- The malapropism from Stroger -- whose apparent functional illiteracy is so striking that he makes Mayor Daley sound like Winston Churchill, and George W. Bush sound like Adlai Stevenson -- rang a bell when I heard it. (source)
- It's clearly a form of malapropism, I'm sure it's been around for a long time, I expect it has a name -- but I'm not coming up with the name and would have no idea how to search on it other than scanning through lists of malaprops. (source)
- Pat Brown too has faded into history, remembered, if at all, for indecision (to which his son reportedly contributed) in the Caryl Chessman execution and for humorous malapropism ( "This is the greatest disaster since my election.") (source)
- They will do what they always do and focus on the malapropism of their opponent (but squeal like stuck pigs when this tactic is used against them a la the Wesley Clark comment re: military service not being a preparation for the presidency). (source)
- There were the original gang members: Jonathan Winters (in character as an aging baseball star); Norm Crosby (master of malapropism); and Shelley Berman (doing his classic rotary-phone call, still dialing a number rather than pressing buttons). (source)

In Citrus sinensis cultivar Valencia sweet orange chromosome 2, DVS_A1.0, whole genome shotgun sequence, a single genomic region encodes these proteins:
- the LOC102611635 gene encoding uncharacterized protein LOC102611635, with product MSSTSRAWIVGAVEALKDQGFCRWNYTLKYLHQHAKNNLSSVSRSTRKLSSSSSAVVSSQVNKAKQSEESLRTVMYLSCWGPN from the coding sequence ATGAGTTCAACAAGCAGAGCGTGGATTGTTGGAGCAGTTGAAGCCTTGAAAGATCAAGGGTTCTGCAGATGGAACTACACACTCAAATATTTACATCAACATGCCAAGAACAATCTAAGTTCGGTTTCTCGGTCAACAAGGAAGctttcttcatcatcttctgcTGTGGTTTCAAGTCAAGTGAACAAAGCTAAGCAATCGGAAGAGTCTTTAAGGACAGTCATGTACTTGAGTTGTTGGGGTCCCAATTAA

The average Flesch reading-ease score of the 40 example sentences provided below is 55.0, which suggests that "malapropism" is a fairly difficult word that is likely understood by a majority of individuals with an undergraduate degree, and may be found in ocassionaly in news articles or other forms of literature.
We have 19 synonyms for malapropism.
atrocity, barbarity, brutality, catachresis, coarseness, corruption, cruelty, impropriety, inhumanity, localism, misusage, misuse, primitive culture, provincialism, solecism, uncivilizedness, vernacularism, vernacularity, vulgarism
We have 3 antonyms for malapropism.
kindness, niceness, praise
PRONUNCIATION & SYLLABIFICATION
View up to 25 definitions of malapropism from 5 different sources, as well as parts of speech.
from The American Heritage© Dictionary of the English Language, 4th Edition
- (noun) Ludicrous misuse of a word, especially by confusion with one of similar sound.
- (noun) An example of such misuse.
from Wiktionary, Creative Commons Attribution/Share-Alike License
- (noun) The blundering use of an absurdly inappropriate word or expression in place of a similar sounding one.
- (noun) An instance of this; malaprop.
from the GNU version of the Collaborative International Dictionary of English
- (noun) A grotesque misuse of a word; a word so used.
from The Century Dictionary and Cyclopedia
- (noun) The act or habit of misapplying words through an ambition to use fine language.
- (noun) A word so misapplied.
from WordNet 3.0 Copyright 2006 by Princeton University. All rights reserved.
- (noun) the unintentional misuse of a word by confusion with one that sounds similar